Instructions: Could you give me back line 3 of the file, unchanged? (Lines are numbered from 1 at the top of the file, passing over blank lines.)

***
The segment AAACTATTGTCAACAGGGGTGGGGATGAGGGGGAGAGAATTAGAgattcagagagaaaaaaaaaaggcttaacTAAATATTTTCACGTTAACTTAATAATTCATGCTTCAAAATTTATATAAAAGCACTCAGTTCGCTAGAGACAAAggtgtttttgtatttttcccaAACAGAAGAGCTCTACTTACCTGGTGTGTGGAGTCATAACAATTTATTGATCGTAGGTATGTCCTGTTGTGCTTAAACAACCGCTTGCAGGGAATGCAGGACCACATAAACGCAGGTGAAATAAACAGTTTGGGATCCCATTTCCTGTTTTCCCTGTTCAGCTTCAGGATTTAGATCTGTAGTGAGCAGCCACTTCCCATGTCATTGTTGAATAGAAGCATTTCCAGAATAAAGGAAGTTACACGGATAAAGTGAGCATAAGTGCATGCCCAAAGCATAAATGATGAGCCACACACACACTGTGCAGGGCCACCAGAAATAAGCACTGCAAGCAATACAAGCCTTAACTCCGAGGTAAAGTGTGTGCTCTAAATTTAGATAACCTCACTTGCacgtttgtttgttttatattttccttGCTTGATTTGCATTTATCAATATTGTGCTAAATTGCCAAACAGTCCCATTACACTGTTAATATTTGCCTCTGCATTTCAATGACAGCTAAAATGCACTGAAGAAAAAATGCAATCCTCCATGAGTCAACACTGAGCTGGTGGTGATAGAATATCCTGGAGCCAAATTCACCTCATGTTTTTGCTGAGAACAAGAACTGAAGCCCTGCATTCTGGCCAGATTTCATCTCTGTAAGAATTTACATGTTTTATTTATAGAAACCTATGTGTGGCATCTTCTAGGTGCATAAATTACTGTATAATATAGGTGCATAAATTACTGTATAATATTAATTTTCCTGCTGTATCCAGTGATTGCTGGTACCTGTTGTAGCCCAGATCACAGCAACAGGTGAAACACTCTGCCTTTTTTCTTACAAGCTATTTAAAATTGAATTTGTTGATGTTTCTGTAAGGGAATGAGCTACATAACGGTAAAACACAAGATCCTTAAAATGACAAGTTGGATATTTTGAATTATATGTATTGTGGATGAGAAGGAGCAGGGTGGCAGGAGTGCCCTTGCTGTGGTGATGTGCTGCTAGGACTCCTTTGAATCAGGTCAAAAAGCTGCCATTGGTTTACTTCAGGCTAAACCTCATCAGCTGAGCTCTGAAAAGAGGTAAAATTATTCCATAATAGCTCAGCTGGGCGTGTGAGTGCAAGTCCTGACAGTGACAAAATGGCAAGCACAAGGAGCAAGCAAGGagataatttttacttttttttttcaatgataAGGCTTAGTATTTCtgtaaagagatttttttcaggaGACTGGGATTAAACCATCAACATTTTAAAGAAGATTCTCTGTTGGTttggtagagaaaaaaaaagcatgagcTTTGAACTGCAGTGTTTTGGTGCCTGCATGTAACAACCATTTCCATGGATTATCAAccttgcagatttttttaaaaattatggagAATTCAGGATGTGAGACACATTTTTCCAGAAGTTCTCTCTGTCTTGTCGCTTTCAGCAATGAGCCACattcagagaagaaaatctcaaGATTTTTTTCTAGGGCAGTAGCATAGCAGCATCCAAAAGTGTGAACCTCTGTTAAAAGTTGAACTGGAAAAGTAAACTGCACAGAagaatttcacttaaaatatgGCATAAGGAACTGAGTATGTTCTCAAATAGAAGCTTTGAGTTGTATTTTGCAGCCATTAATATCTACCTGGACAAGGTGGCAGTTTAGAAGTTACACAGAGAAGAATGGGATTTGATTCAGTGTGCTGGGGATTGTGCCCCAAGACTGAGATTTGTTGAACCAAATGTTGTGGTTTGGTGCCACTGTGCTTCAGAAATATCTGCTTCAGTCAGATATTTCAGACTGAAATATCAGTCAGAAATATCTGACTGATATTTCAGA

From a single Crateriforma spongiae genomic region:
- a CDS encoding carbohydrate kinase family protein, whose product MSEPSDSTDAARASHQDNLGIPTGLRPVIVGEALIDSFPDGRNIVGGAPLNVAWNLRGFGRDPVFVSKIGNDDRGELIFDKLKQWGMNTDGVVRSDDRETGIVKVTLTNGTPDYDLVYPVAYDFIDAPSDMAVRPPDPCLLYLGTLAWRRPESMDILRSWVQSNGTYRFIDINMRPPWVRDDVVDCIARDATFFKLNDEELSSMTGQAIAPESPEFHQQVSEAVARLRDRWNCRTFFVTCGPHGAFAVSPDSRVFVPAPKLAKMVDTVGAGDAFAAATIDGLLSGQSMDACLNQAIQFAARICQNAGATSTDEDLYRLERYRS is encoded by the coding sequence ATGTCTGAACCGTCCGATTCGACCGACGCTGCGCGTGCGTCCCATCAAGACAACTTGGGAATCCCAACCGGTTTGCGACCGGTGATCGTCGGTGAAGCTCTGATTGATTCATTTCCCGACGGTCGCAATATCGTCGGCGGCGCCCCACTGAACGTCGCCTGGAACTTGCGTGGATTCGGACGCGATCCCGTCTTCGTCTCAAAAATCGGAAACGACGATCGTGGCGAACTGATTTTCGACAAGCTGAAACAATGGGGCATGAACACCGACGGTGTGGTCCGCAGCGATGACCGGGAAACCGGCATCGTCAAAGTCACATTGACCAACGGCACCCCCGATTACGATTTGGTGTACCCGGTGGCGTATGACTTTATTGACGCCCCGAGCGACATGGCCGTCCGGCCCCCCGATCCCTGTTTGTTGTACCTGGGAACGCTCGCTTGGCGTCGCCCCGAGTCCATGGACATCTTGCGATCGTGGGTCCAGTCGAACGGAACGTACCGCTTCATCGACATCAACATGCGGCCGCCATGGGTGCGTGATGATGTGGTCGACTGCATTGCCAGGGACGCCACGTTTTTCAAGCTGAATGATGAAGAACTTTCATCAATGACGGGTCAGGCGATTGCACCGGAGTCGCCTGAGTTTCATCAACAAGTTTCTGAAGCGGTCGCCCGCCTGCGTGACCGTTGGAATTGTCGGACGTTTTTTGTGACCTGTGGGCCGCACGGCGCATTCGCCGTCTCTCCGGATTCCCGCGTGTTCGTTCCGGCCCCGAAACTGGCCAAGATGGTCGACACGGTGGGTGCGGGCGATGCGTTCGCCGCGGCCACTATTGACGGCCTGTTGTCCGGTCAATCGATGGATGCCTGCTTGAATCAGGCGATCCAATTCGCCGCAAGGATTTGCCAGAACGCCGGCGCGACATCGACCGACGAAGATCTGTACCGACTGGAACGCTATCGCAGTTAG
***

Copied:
- a CDS encoding carbohydrate kinase family protein, whose product MSEPSDSTDAARASHQDNLGIPTGLRPVIVGEALIDSFPDGRNIVGGAPLNVAWNLRGFGRDPVFVSKIGNDDRGELIFDKLKQWGMNTDGVVRSDDRETGIVKVTLTNGTPDYDLVYPVAYDFIDAPSDMAVRPPDPCLLYLGTLAWRRPESMDILRSWVQSNGTYRFIDINMRPPWVRDDVVDCIARDATFFKLNDEELSSMTGQAIAPESPEFHQQVSEAVARLRDRWNCRTFFVTCGPHGAFAVSPDSRVFVPAPKLAKMVDTVGAGDAFAAATIDGLLSGQSMDACLNQAIQFAARICQNAGATSTDEDLYRLERYRS is encoded by the coding sequence ATGTCTGAACCGTCCGATTCGACCGACGCTGCGCGTGCGTCCCATCAAGACAACTTGGGAATCCCAACCGGTTTGCGACCGGTGATCGTCGGTGAAGCTCTGATTGATTCATTTCCCGACGGTCGCAATATCGTCGGCGGCGCCCCACTGAACGTCGCCTGGAACTTGCGTGGATTCGGACGCGATCCCGTCTTCGTCTCAAAAATCGGAAACGACGATCGTGGCGAACTGATTTTCGACAAGCTGAAACAATGGGGCATGAACACCGACGGTGTGGTCCGCAGCGATGACCGGGAAACCGGCATCGTCAAAGTCACATTGACCAACGGCACCCCCGATTACGATTTGGTGTACCCGGTGGCGTATGACTTTATTGACGCCCCGAGCGACATGGCCGTCCGGCCCCCCGATCCCTGTTTGTTGTACCTGGGAACGCTCGCTTGGCGTCGCCCCGAGTCCATGGACATCTTGCGATCGTGGGTCCAGTCGAACGGAACGTACCGCTTCATCGACATCAACATGCGGCCGCCATGGGTGCGTGATGATGTGGTCGACTGCATTGCCAGGGACGCCACGTTTTTCAAGCTGAATGATGAAGAACTTTCATCAATGACGGGTCAGGCGATTGCACCGGAGTCGCCTGAGTTTCATCAACAAGTTTCTGAAGCGGTCGCCCGCCTGCGTGACCGTTGGAATTGTCGGACGTTTTTTGTGACCTGTGGGCCGCACGGCGCATTCGCCGTCTCTCCGGATTCCCGCGTGTTCGTTCCGGCCCCGAAACTGGCCAAGATGGTCGACACGGTGGGTGCGGGCGATGCGTTCGCCGCGGCCACTATTGACGGCCTGTTGTCCGGTCAATCGATGGATGCCTGCTTGAATCAGGCGATCCAATTCGCCGCAAGGATTTGCCAGAACGCCGGCGCGACATCGACCGACGAAGATCTGTACCGACTGGAACGCTATCGCAGTTAG